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On Repetition

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The French for rehearsal is ‘répétition’, which captures an interestingly different aspect of the process than the English term’s implications of ‘trial run’. Things need doing more than once to secure the combination of mental concept and motor actions we experience as ‘doing it right’.

But simply repeating things isn’t enough. It is easy to spend a lot of rehearsal time repeating the same errors and inadequacies you are already quite good at. Improving the music requires a change in behaviour.

This process of making changes, then routinising them is a recurring theme of this blog over the years. I’ve looked at it via Kotter’s model of organisation change, through the Dilts Pyramid, and most directly through my model of the Intervention and Enforcement Cycles (which itself crystallised in the wake of reading Doug Lemov’s ideas on effective classroom habits). Oh, and then with additions from Chip and Dan Heath last year.

Today I am going to make an observation that is obvious once you point it out, but which I have found useful to think about specifically in the context of rehearsing and coaching.

When you have made an intervention – i.e. given an instruction that invites the musicians to change something in what they’re doing – you know it has the potential to be successful when it effects an immediate and dramatic improvement in their performance. However, you can’t yet call it successful because you don’t know whether it is going to be a permanent improvement. As Bill Rashleigh once responded to my positive recognition of a change: ‘Yesss! Once in a row!’

So the most important thing to do at this point is to do it again. You need to secure the change. What you’ll often find at this point is that the second attempt is not as good as the first. It’s probably nearer your goal than before the intervention, but it’s only halfway there. Or in the case of expressive changes, it sounds too studied, as if it’s trying to copy the memory of what they just did, rather than recreating the effect.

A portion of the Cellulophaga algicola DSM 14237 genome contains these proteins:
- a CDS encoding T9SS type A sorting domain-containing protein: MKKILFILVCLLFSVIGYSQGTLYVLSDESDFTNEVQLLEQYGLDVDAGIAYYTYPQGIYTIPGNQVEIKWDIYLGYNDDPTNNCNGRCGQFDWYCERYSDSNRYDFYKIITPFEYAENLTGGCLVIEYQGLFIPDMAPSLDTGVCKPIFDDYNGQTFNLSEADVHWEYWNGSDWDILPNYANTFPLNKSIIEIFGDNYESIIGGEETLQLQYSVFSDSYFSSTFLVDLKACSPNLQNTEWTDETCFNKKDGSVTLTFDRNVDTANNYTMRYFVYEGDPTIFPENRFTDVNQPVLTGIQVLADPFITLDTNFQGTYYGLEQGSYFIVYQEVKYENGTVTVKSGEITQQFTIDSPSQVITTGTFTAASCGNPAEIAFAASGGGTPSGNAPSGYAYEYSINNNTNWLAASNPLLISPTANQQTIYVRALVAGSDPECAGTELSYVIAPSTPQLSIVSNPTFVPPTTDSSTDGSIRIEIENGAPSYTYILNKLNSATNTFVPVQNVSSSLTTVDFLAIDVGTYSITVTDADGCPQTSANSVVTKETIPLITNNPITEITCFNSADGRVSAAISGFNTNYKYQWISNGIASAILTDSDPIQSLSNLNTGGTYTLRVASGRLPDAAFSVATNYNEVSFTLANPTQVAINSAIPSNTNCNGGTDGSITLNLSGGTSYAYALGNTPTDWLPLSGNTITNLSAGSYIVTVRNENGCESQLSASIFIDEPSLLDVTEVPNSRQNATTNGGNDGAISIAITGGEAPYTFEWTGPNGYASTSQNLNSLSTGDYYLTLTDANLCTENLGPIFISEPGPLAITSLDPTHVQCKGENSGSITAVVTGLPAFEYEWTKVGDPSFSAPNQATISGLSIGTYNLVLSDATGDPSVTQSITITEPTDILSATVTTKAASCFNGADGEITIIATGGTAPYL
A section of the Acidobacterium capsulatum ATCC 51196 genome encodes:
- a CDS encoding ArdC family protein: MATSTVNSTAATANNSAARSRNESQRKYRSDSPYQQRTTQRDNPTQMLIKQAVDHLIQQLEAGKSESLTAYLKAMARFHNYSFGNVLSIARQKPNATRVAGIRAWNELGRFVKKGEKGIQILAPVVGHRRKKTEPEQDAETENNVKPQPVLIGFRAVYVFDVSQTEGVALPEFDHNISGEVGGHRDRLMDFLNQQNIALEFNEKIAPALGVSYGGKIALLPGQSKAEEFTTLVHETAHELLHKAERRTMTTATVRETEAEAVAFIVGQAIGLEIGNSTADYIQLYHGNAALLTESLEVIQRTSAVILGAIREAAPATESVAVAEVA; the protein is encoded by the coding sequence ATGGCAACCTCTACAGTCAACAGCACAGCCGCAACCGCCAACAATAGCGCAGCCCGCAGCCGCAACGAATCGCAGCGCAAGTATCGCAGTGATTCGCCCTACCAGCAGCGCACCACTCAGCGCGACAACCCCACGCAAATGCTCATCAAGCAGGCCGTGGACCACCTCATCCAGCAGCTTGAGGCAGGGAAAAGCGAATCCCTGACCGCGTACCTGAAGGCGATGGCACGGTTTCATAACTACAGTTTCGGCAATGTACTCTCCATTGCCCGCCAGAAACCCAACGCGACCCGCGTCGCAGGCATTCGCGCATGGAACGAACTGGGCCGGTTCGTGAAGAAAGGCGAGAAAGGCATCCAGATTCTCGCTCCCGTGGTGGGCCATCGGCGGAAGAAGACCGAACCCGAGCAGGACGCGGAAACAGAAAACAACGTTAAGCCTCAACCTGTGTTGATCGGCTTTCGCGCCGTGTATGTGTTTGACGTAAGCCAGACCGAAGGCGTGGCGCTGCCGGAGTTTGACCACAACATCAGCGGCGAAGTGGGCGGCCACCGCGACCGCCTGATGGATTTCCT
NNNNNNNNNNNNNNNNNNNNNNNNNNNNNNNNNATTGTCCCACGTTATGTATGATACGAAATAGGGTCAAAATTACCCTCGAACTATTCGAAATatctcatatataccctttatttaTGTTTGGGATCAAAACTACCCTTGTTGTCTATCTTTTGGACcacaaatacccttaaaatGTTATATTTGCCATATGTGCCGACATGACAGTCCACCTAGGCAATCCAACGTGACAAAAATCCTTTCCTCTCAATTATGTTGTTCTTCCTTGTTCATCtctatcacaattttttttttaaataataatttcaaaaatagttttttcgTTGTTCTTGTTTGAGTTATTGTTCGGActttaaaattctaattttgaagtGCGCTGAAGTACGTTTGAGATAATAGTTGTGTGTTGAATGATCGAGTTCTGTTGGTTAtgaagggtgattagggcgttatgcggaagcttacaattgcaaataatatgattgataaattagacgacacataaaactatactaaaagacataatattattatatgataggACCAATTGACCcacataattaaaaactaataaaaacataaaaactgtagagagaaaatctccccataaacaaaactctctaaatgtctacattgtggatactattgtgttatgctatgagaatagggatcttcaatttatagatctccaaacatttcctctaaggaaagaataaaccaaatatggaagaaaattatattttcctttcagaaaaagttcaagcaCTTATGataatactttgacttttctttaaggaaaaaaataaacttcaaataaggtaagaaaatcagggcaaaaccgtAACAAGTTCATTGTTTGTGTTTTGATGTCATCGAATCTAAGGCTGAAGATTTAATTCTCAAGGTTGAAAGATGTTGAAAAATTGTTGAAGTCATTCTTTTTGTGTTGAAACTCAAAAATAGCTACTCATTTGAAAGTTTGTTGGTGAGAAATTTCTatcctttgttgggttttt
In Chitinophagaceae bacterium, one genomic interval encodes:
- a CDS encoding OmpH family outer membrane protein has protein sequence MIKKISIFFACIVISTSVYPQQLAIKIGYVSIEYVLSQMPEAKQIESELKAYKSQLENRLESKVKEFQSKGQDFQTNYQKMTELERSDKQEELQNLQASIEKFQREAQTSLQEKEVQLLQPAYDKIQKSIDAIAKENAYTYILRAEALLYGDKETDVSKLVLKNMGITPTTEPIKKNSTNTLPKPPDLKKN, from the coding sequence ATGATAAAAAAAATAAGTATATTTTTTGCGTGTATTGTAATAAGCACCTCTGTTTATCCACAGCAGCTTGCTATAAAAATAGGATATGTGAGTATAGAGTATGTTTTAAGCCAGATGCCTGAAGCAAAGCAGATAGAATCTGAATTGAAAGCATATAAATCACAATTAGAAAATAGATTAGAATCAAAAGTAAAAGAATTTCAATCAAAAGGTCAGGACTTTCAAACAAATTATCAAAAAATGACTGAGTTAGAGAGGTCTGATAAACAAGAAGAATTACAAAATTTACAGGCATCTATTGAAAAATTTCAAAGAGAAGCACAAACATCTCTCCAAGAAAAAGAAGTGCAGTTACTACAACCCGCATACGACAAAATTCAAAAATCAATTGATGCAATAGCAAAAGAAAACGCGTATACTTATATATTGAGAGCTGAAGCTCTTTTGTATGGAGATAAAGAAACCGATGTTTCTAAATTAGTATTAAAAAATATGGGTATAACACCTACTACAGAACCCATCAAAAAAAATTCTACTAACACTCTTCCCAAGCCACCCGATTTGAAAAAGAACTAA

The important thing is to note that this is perfectly normal. There’s no point in worrying that it wasn’t as good as the first time, because this happens all the time. You just need to acknowledge that you know the performers can do it better and give them another go. It won’t take them very many more attempts to find their way into doing it the new way reliably.

This makes perfect sense when we think about what Daniel Coyle told us about the process of building neural pathways in developing skills. The more often a particular neural pathway is used, the more myelin builds up around it, which allows it to fire with increasing ease and efficiency. And the near-misses and self-correction are an inherent part of the process of setting up this new pathway.

See what I mean about this being perfectly self-evident when you stop to think about it? But thinking about it keeps you honest in the heat of the moment. It reminds you that, ‘Yes that was good, do it again’ is usually the correct response to an effective change, and reminds you not to mind when it’s not so good second time. And it keeps you focused on the value of the French as well as the English terms for the activity of practising together.

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